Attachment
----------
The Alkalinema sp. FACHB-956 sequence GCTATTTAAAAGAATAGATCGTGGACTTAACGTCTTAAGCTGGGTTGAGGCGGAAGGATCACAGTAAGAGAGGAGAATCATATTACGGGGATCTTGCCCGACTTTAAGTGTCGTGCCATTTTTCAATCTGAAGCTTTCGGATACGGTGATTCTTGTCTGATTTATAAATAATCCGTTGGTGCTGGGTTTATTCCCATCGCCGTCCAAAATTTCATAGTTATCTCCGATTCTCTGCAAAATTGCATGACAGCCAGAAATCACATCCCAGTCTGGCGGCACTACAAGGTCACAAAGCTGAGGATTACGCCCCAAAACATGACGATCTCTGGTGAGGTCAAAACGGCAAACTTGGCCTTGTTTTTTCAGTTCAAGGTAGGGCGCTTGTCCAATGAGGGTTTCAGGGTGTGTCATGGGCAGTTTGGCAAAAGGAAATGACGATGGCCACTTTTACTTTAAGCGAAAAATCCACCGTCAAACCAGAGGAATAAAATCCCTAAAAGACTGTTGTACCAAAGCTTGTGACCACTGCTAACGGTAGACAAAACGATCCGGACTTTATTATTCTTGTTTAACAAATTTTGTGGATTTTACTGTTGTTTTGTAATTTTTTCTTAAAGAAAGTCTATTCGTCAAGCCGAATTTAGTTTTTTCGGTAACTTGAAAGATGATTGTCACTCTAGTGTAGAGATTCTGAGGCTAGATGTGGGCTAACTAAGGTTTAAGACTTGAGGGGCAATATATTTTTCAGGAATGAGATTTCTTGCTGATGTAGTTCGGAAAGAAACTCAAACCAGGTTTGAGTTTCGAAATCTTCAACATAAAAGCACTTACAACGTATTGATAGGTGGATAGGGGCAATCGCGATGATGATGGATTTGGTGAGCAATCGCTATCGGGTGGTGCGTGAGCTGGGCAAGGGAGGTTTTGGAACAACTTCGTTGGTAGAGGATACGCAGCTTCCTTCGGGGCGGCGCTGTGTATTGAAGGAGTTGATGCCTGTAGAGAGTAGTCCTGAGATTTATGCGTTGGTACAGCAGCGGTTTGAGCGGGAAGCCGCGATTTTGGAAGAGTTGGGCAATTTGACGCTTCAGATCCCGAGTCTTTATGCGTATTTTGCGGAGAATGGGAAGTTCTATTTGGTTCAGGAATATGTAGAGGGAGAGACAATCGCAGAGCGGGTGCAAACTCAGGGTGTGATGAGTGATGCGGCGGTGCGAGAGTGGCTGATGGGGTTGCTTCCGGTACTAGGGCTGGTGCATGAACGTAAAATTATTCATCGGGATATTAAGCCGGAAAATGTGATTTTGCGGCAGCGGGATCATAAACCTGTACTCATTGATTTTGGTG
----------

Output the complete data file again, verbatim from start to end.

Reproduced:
The Alkalinema sp. FACHB-956 sequence GCTATTTAAAAGAATAGATCGTGGACTTAACGTCTTAAGCTGGGTTGAGGCGGAAGGATCACAGTAAGAGAGGAGAATCATATTACGGGGATCTTGCCCGACTTTAAGTGTCGTGCCATTTTTCAATCTGAAGCTTTCGGATACGGTGATTCTTGTCTGATTTATAAATAATCCGTTGGTGCTGGGTTTATTCCCATCGCCGTCCAAAATTTCATAGTTATCTCCGATTCTCTGCAAAATTGCATGACAGCCAGAAATCACATCCCAGTCTGGCGGCACTACAAGGTCACAAAGCTGAGGATTACGCCCCAAAACATGACGATCTCTGGTGAGGTCAAAACGGCAAACTTGGCCTTGTTTTTTCAGTTCAAGGTAGGGCGCTTGTCCAATGAGGGTTTCAGGGTGTGTCATGGGCAGTTTGGCAAAAGGAAATGACGATGGCCACTTTTACTTTAAGCGAAAAATCCACCGTCAAACCAGAGGAATAAAATCCCTAAAAGACTGTTGTACCAAAGCTTGTGACCACTGCTAACGGTAGACAAAACGATCCGGACTTTATTATTCTTGTTTAACAAATTTTGTGGATTTTACTGTTGTTTTGTAATTTTTTCTTAAAGAAAGTCTATTCGTCAAGCCGAATTTAGTTTTTTCGGTAACTTGAAAGATGATTGTCACTCTAGTGTAGAGATTCTGAGGCTAGATGTGGGCTAACTAAGGTTTAAGACTTGAGGGGCAATATATTTTTCAGGAATGAGATTTCTTGCTGATGTAGTTCGGAAAGAAACTCAAACCAGGTTTGAGTTTCGAAATCTTCAACATAAAAGCACTTACAACGTATTGATAGGTGGATAGGGGCAATCGCGATGATGATGGATTTGGTGAGCAATCGCTATCGGGTGGTGCGTGAGCTGGGCAAGGGAGGTTTTGGAACAACTTCGTTGGTAGAGGATACGCAGCTTCCTTCGGGGCGGCGCTGTGTATTGAAGGAGTTGATGCCTGTAGAGAGTAGTCCTGAGATTTATGCGTTGGTACAGCAGCGGTTTGAGCGGGAAGCCGCGATTTTGGAAGAGTTGGGCAATTTGACGCTTCAGATCCCGAGTCTTTATGCGTATTTTGCGGAGAATGGGAAGTTCTATTTGGTTCAGGAATATGTAGAGGGAGAGACAATCGCAGAGCGGGTGCAAACTCAGGGTGTGATGAGTGATGCGGCGGTGCGAGAGTGGCTGATGGGGTTGCTTCCGGTACTAGGGCTGGTGCATGAACGTAAAATTATTCATCGGGATATTAAGCCGGAAAATGTGATTTTGCGGCAGCGGGATCATAAACCTGTACTCATTGATTTTGGTG